Through the Looking Glass – Insights From our Student Surveys
By Jake Clapp, Academic Dean
Feedback is a critical element of learning. Imagine a student whose work is never looked at, whose errors are never corrected, who receives no positive reinforcement, and – most critically – who has no idea if, and to what degree, she is meeting her teacher’s objectives. Such a scenario would leave the student intellectually stranded.
Just as teachers have objectives, students too have goals and aims. Students want to learn, connect with their peers, engage with intellectual questions, and they want to succeed in school and beyond. As teachers we are generally very perceptive of when and how our students are giving us feedback because we can see it expressed tacitly. When they’re engaging with intellectual questions, they may look perplexed; when they’re not succeeding they may look and sound frustrated; when they’re not connecting with their peers, they may seem bored. Without these cues, a teacher may be left to wonder, “Am I meeting my students’ goals?” With only these cues, a teacher may be missing valuable information that might otherwise inform the evolution of her teaching.
At Global Online Academy, students are surveyed three times each semester, and the results are shared with individual teachers (with the student’s personal information removed so that students are encouraged to write critically). To ensure 100% participation, teachers require their students to complete the survey as part of the week’s normal coursework. Between these formal solicitations of feedback teachers are also polling their students, asking them, during video conferences and in one-on-one discussion forums, questions like “How challenging was this piece?” or “What did you think of that assignment?”.
As an administrator I also use the surveys, mostly to identify patterns in how students are responding to the online environment. The results of the surveys inform the changes we make from year to year: in how we train teachers; in our student support protocols; and in how we deliver instructional design support. They are so important that I’m still, three weeks later, I continue to comb through them looking for trends and anecdotes. Although none of these are teacher-specific, I thought I would share with you three interesting observations from the aggregated responses of our Fall 2013 Student Survey #1 (n = 288)
1) Community, socialization matter: We asked students to agree or disagree with the following statement: “I feel I am getting to know my peers in this course.” Students who agreed with this statement had an average overall course-satisfaction rating of 4.4 (4 = good; 5=excellent), whereas students who disagreed with this statement had an average overall satisfaction rating of 3.9 (3 = just ok; 4 = good). With 288 respondents, this difference implies that there may be a correlation between social engagement and student satisfaction.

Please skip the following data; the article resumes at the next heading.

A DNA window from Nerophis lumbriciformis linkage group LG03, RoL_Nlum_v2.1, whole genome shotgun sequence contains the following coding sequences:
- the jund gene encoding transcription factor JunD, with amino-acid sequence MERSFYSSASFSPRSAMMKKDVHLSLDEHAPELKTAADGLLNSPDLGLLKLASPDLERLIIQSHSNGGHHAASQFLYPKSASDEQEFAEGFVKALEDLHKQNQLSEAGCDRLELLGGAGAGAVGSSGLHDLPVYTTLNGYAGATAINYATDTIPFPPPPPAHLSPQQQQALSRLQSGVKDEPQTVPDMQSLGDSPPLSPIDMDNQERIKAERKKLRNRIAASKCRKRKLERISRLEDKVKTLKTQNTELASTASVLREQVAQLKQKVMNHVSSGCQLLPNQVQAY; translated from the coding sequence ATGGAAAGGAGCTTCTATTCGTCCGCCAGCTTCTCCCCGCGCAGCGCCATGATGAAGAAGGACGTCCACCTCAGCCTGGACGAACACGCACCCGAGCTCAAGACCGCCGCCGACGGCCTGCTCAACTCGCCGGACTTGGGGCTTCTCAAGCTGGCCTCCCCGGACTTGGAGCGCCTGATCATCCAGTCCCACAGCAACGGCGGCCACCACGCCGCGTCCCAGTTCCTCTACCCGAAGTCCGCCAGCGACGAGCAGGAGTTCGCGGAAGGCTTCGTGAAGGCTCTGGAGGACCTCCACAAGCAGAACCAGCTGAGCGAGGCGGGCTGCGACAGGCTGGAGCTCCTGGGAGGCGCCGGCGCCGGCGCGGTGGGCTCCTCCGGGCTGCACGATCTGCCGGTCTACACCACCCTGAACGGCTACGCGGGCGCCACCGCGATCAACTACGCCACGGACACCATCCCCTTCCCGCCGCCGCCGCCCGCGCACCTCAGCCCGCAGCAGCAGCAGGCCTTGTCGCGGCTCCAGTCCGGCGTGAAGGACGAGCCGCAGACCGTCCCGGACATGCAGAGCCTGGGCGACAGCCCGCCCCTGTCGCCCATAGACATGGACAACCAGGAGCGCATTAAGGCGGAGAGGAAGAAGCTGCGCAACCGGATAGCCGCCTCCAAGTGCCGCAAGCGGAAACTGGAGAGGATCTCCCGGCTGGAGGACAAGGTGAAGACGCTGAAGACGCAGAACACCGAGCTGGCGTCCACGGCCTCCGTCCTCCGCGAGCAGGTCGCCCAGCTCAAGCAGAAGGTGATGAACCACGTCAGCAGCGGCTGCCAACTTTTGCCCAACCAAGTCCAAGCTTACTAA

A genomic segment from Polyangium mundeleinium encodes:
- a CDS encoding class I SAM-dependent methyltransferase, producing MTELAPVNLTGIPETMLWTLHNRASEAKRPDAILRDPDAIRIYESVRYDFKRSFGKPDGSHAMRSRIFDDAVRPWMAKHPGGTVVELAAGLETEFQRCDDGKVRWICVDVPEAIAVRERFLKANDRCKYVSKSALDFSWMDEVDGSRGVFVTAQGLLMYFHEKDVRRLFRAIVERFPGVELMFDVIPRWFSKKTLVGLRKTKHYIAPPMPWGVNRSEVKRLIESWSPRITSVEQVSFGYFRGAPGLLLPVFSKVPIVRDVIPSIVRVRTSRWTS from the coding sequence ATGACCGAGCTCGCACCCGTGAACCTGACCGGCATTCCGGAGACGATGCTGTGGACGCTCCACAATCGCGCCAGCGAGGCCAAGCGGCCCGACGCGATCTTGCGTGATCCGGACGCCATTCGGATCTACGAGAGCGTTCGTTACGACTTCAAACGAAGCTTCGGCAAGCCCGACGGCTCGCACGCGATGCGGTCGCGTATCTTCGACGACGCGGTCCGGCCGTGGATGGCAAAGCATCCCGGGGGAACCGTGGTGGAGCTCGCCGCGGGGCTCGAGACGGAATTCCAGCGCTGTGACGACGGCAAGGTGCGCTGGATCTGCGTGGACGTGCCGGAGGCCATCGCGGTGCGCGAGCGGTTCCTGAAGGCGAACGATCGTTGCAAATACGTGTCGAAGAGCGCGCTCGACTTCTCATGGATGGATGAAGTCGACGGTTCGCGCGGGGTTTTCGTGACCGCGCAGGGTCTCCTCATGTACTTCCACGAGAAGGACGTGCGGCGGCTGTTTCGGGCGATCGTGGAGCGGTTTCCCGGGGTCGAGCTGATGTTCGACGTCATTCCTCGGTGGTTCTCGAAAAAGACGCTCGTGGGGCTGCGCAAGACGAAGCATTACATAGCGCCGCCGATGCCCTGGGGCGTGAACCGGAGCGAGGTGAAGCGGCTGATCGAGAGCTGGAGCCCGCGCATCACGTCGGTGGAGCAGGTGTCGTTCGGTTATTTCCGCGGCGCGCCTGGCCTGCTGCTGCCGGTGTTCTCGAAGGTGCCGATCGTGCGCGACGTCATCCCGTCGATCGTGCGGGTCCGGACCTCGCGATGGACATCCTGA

2) Everyone’s experience is different: We asked students, “What has been the biggest surprise about taking a course online?” and here are a few interesting responses:
“I was expecting more of a video thing, where you really only got a one-way relationship with the teacher. But instead, I am doing assignments and talking with my classmates.”
“I never thought about time zone differences until I took an online course! I didn’t think that 2 or 3 hours of difference would be a difficulty to schedule around, but with school and other activities, I feel a bit guilty as a Pacific time resident, as other people are generally staying up to speak with me.”
“I still feel like my voice is heard and that I am engaged in the class. I had expected interesting material, but hadn’t expected this much interacting with the other students in the class.”
“I am surprised that in this online format, I am still able to develop a personal relationship with my teacher. This is an important aspect that softens the border between regular and online classes.”
“The variety of people (in terms of backgrounds, where they live, etc.) I have met so far is definitely a new and interesting experience.”
3) Responsiveness matters: The most noticeable difference, in a comparison between satisfied students (overall satisfaction rating of 4 or 5) and under/un-satisfied students (satisfaction rating of 1, 2, or 3), was in how they agreed/disagreed with the following statement: “My teacher responds promptly when I contact him / her.” In the satisfied group, the ratio of those who agreed with this statement to those who disagreed was 77:1, whereas in the under/unsatisfied group the ratio was 9:1. This difference may imply that a student’s satisfaction with his/her online course is influenced by the perception of his/her teacher’s responsiveness.